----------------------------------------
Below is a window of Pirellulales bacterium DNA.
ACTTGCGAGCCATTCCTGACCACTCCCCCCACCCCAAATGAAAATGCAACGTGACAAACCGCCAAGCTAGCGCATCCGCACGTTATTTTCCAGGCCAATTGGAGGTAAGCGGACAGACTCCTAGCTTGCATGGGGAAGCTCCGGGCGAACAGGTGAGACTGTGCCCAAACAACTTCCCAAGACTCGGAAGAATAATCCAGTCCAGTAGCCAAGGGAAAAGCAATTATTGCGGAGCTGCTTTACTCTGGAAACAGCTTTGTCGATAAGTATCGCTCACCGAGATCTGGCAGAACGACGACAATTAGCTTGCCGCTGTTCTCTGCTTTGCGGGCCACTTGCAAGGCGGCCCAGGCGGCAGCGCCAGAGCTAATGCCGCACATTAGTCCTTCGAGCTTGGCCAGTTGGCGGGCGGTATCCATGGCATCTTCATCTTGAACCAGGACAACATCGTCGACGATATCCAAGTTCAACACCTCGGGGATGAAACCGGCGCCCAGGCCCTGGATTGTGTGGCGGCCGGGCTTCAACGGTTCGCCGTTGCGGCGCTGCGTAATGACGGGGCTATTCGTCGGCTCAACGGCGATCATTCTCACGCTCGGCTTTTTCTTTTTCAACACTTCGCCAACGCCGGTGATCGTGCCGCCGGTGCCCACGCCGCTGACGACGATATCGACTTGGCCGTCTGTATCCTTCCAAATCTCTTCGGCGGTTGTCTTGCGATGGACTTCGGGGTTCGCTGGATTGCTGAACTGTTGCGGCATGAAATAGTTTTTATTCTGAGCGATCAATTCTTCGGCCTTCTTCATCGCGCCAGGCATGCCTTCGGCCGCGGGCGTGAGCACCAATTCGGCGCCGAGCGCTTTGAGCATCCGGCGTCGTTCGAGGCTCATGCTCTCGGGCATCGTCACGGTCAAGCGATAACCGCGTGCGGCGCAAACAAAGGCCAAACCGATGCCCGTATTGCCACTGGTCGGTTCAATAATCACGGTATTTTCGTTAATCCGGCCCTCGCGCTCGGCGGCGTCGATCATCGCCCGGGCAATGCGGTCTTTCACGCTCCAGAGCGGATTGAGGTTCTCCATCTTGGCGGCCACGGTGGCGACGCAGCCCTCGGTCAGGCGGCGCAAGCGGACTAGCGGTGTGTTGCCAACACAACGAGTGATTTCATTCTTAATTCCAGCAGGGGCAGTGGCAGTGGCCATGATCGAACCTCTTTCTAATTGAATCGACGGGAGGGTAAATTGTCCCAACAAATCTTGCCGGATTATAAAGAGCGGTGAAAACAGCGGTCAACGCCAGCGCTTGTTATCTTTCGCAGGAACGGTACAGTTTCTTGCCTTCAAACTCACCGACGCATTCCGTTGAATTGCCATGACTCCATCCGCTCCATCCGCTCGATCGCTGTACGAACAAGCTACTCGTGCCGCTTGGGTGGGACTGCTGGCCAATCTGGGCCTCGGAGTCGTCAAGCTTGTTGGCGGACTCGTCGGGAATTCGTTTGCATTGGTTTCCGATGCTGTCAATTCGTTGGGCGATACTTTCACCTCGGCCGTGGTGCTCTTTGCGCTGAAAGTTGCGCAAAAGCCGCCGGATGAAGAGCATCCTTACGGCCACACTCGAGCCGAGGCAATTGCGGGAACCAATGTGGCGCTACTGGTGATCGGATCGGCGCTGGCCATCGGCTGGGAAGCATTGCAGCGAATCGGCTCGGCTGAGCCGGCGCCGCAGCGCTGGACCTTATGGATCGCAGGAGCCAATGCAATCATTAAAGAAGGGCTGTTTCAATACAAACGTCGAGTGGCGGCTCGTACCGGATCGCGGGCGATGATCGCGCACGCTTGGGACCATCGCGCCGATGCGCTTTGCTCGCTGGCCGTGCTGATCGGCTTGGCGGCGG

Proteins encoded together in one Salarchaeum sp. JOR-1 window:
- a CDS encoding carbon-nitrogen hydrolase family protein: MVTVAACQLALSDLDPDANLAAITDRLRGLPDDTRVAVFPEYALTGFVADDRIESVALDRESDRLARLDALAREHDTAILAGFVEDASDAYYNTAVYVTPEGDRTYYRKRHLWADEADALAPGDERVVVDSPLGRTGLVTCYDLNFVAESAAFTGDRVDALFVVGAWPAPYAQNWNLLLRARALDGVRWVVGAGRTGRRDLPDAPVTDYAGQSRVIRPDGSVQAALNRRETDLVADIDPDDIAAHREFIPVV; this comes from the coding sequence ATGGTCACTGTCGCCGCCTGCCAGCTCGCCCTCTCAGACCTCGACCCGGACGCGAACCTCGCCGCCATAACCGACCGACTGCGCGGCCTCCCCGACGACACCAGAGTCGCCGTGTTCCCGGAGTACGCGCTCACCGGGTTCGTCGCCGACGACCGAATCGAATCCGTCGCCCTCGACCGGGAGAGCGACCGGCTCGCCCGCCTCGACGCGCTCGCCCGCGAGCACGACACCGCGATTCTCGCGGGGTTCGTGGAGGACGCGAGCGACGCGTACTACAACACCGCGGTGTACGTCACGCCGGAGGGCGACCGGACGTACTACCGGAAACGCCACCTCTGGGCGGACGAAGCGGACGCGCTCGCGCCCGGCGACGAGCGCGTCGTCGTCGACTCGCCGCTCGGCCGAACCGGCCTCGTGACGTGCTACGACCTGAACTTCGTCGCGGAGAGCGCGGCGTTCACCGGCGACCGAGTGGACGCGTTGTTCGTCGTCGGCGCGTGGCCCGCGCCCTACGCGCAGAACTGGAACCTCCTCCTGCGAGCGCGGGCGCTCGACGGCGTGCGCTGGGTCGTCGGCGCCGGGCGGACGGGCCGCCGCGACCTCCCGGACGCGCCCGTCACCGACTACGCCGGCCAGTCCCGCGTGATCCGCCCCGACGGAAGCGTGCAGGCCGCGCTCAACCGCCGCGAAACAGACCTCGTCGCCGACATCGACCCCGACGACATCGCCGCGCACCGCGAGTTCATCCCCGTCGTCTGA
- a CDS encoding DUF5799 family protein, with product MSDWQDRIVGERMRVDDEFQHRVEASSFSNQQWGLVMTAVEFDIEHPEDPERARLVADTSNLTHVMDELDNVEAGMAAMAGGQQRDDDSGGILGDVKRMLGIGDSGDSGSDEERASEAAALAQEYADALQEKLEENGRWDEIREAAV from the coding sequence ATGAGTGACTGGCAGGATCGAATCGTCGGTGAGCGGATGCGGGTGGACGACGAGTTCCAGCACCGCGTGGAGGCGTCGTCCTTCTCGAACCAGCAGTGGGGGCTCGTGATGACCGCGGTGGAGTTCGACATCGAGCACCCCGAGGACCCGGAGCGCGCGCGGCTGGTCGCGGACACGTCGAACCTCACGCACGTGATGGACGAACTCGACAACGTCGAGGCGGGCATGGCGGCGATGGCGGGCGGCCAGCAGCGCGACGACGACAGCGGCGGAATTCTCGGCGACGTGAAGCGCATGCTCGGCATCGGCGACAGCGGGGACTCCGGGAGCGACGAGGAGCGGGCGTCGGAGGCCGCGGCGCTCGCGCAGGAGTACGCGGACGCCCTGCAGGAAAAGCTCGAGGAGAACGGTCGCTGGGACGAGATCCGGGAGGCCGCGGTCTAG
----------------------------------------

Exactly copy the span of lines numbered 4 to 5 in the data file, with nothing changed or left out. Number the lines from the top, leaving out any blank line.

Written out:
- a CDS encoding carbon-nitrogen hydrolase family protein: MVTVAACQLALSDLDPDANLAAITDRLRGLPDDTRVAVFPEYALTGFVADDRIESVALDRESDRLARLDALAREHDTAILAGFVEDASDAYYNTAVYVTPEGDRTYYRKRHLWADEADALAPGDERVVVDSPLGRTGLVTCYDLNFVAESAAFTGDRVDALFVVGAWPAPYAQNWNLLLRARALDGVRWVVGAGRTGRRDLPDAPVTDYAGQSRVIRPDGSVQAALNRRETDLVADIDPDDIAAHREFIPVV; this comes from the coding sequence ATGGTCACTGTCGCCGCCTGCCAGCTCGCCCTCTCAGACCTCGACCCGGACGCGAACCTCGCCGCCATAACCGACCGACTGCGCGGCCTCCCCGACGACACCAGAGTCGCCGTGTTCCCGGAGTACGCGCTCACCGGGTTCGTCGCCGACGACCGAATCGAATCCGTCGCCCTCGACCGGGAGAGCGACCGGCTCGCCCGCCTCGACGCGCTCGCCCGCGAGCACGACACCGCGATTCTCGCGGGGTTCGTGGAGGACGCGAGCGACGCGTACTACAACACCGCGGTGTACGTCACGCCGGAGGGCGACCGGACGTACTACCGGAAACGCCACCTCTGGGCGGACGAAGCGGACGCGCTCGCGCCCGGCGACGAGCGCGTCGTCGTCGACTCGCCGCTCGGCCGAACCGGCCTCGTGACGTGCTACGACCTGAACTTCGTCGCGGAGAGCGCGGCGTTCACCGGCGACCGAGTGGACGCGTTGTTCGTCGTCGGCGCGTGGCCCGCGCCCTACGCGCAGAACTGGAACCTCCTCCTGCGAGCGCGGGCGCTCGACGGCGTGCGCTGGGTCGTCGGCGCCGGGCGGACGGGCCGCCGCGACCTCCCGGACGCGCCCGTCACCGACTACGCCGGCCAGTCCCGCGTGATCCGCCCCGACGGAAGCGTGCAGGCCGCGCTCAACCGCCGCGAAACAGACCTCGTCGCCGACATCGACCCCGACGACATCGCCGCGCACCGCGAGTTCATCCCCGTCGTCTGA
- a CDS encoding DUF5799 family protein, with product MSDWQDRIVGERMRVDDEFQHRVEASSFSNQQWGLVMTAVEFDIEHPEDPERARLVADTSNLTHVMDELDNVEAGMAAMAGGQQRDDDSGGILGDVKRMLGIGDSGDSGSDEERASEAAALAQEYADALQEKLEENGRWDEIREAAV from the coding sequence ATGAGTGACTGGCAGGATCGAATCGTCGGTGAGCGGATGCGGGTGGACGACGAGTTCCAGCACCGCGTGGAGGCGTCGTCCTTCTCGAACCAGCAGTGGGGGCTCGTGATGACCGCGGTGGAGTTCGACATCGAGCACCCCGAGGACCCGGAGCGCGCGCGGCTGGTCGCGGACACGTCGAACCTCACGCACGTGATGGACGAACTCGACAACGTCGAGGCGGGCATGGCGGCGATGGCGGGCGGCCAGCAGCGCGACGACGACAGCGGCGGAATTCTCGGCGACGTGAAGCGCATGCTCGGCATCGGCGACAGCGGGGACTCCGGGAGCGACGAGGAGCGGGCGTCGGAGGCCGCGGCGCTCGCGCAGGAGTACGCGGACGCCCTGCAGGAAAAGCTCGAGGAGAACGGTCGCTGGGACGAGATCCGGGAGGCCGCGGTCTAG